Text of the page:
Last night, PK Subban headed into a game against Carolina as the NHL player who’d taken the most shots on goal without scoring. D-men are more prone to owning this prestigious honour, especially ones who see a good amount of ice time. Throw enough wristers from the point on net hoping for a screen or a tip (and not get either), and your shot total can build fairly quickly.
Well, PK finally buried:
Nice release on that.
So, who’s next on the list?
Shockingly, it’s a forward. A forward who makes 2.55 million dollars per year, by the way.
But, before we get to him, lets look at the other four players who’ve gotten the most shots, but still haven’t tallied a single marker after nearly 20 games.
Neither player has missed a game this season, combining for a grand total of 37 contests. Carolina and Winnipeg both had extremely high hopes for these guys. Both get a lot of ice time, both have been disappointing.
Bogosian has five assists, while Kaberle has four. Those numbers are downright rancid when you factor in the amount of powerplay minutes they both get. Might be time to chuck one in for the team, fellas.
Joe Corvo was one of the few off-season acquisitions the Bruins made, and most would argue he was a quality improvement on the blueline. His lack of goal output actually hasn’t been a huge problem for the B’s. While you might expect a couple more goals from a guy who averages over three minutes of powerplay ice time per game, his eight assists certainly serve to soften the blow.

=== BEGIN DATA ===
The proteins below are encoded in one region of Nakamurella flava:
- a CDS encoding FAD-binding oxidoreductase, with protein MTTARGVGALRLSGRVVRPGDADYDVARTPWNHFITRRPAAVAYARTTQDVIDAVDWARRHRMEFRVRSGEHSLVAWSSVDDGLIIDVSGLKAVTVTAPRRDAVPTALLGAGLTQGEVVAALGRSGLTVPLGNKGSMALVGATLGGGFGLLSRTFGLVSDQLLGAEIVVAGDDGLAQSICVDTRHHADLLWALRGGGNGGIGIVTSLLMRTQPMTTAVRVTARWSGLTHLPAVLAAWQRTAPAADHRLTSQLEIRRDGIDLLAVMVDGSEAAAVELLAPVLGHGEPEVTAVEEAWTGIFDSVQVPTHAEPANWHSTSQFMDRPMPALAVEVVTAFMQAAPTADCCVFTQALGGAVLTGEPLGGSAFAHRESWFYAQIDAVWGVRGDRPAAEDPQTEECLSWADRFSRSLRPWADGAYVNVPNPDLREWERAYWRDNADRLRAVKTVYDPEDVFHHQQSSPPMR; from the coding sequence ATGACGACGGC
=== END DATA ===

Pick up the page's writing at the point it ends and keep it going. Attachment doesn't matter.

Here’s where we highlight just how much better the B’s powerplay could be if the backside was chipping in a little more. Seidenberg, another Bruins defenseman who sees ample time on the PP has fired two more shots on goal than Corvo without being able to beat a goaltender.
That just can’t happen all year – if these two combine for another 74 shots over the next 16 games, you can count on at least a few finding the back of the net.
Acquired from St. Louis last season, it was expect that Johnson and his heavy shot would be able to help out the powerplay in Colorado.
Well, their PP certainly hasn’t struggled without Johnson finding the twine – they’re second in the NHL at 26.2%. But nearly 40 shots on goal with a bomb like he has? Something’s gotta give here soon.
And coming in at number one….
As mentioned earlier, Wheeler’s cap hit for the Winnipeg Jets is $2.55M, which tends to come with some level of expectation. Just a few years ago Wheeler cracked the 20 goal plateau as a rookie in Boston - combine that with his size, and he should be a fantastic forward. But this year…. not so much.
All the other names on this list are defensemen, and that makes sense. But to get 42 shots from the areas on the ice where forwards tend to get their shots and have zero goals is almost a difficult feat to pull off, especially as a guy who gets consistent powerplay time.
The Winnipeg Jets have struggled, and Wheeler’s lack of production is one of the major factors in that.
The next closest forward to Wheeler in this category is Brad Richardson of the Kings…with 27 shots.